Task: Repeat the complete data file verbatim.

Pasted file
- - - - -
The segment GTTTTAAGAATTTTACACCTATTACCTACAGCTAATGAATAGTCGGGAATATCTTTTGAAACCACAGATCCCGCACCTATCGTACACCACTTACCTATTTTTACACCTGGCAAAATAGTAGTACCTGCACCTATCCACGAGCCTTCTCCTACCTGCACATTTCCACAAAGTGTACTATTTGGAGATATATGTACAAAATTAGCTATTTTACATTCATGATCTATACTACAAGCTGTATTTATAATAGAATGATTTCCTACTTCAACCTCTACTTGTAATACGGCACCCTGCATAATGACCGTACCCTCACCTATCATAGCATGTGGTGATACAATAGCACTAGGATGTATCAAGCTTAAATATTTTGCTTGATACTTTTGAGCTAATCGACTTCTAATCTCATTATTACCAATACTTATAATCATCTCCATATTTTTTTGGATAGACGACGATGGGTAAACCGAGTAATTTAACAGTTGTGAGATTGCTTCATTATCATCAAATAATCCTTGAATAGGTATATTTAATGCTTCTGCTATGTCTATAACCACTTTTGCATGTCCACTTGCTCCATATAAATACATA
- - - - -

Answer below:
The segment GTTTTAAGAATTTTACACCTATTACCTACAGCTAATGAATAGTCGGGAATATCTTTTGAAACCACAGATCCCGCACCTATCGTACACCACTTACCTATTTTTACACCTGGCAAAATAGTAGTACCTGCACCTATCCACGAGCCTTCTCCTACCTGCACATTTCCACAAAGTGTACTATTTGGAGATATATGTACAAAATTAGCTATTTTACATTCATGATCTATACTACAAGCTGTATTTATAATAGAATGATTTCCTACTTCAACCTCTACTTGTAATACGGCACCCTGCATAATGACCGTACCCTCACCTATCATAGCATGTGGTGATACAATAGCACTAGGATGTATCAAGCTTAAATATTTTGCTTGATACTTTTGAGCTAATCGACTTCTAATCTCATTATTACCAATACTTATAATCATCTCCATATTTTTTTGGATAGACGACGATGGGTAAACCGAGTAATTTAACAGTTGTGAGATTGCTTCATTATCATCAAATAATCCTTGAATAGGTATATTTAATGCTTCTGCTATGTCTATAACCACTTTTGCATGTCCACTTGCTCCATATAAATACATA